Snow Removal Entrepreneurs Shovel in the Cash

The day began for Larry Taylor at 3 a.m. Wednesday -- pushing a snow blower.

“The snow just brings more work. It’s income,” Taylor said, outside a home in Woodbury, Gloucester County where he was clearing a driveway.

For the 47-year-old husband and father of two, the more than half-foot of snow that fell here is a Godsend. He went from driveway to driveway Thursday, to make money he and his family desperately need.

“I haven’t seen work in about four months,” he said. “I’m a concrete worker. Nobody’s got no money. Nobody can fix [his or her] house. It’s killer out there right now.”

Right around the corner, 19-year-old Josh Lock can relate. He was laid off from his job as a cook one week before Christmas, the father of a 2-year-old daughter told NBC 10 News.

He hoped to shovel out at least 60 homes for cash by day's end to support his family. 

“I’m up early, looking for a job every day and soon as I saw the snow on the ground, I just thought it was an entrepreneurial opportunity,” Lock said.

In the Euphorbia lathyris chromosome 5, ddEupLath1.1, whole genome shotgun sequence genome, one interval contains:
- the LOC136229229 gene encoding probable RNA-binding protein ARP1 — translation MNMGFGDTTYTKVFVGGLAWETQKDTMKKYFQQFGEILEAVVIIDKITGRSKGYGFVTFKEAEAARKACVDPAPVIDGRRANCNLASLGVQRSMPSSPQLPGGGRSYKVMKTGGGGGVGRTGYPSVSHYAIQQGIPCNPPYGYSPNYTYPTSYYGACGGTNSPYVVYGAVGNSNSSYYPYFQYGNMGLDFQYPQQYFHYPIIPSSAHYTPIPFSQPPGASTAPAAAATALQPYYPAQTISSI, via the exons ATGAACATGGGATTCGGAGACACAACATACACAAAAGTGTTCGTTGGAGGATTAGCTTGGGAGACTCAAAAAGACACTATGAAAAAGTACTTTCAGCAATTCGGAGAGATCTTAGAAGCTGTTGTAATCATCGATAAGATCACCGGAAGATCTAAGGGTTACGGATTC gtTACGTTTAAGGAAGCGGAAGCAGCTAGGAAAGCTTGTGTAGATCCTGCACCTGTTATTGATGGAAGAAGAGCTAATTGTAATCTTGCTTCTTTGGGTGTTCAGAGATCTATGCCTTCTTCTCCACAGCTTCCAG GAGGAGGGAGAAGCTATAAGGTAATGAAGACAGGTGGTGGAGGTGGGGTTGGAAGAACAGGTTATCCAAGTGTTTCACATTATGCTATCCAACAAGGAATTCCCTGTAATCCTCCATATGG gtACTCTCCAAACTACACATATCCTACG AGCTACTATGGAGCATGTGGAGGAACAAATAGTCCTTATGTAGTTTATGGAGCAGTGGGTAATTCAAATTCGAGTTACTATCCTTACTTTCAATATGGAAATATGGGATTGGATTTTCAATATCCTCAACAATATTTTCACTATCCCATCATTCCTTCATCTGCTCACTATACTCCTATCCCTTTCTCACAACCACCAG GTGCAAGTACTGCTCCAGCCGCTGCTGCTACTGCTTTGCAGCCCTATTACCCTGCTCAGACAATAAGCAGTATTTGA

Many others in New Jersey were, no doubt, doing the same thing. New Jersey’s unemployment rate stands at 7.1 percent -- the highest rate in nearly 15 years, according to the latest available figures from the New Jersey Department of Labor and Workforce Development.

“While we were out today we even had guys stop us and ask, ‘Yo, you need help?’ And it’s like, no not really, because I need the cash for myself,” said Taylor. He hopes more snow will soon fall.

“Anybody that doesn’t believe in the trickle down effect [of the economy], take a look,” he said, referring to himself.

“This is trickle down.”

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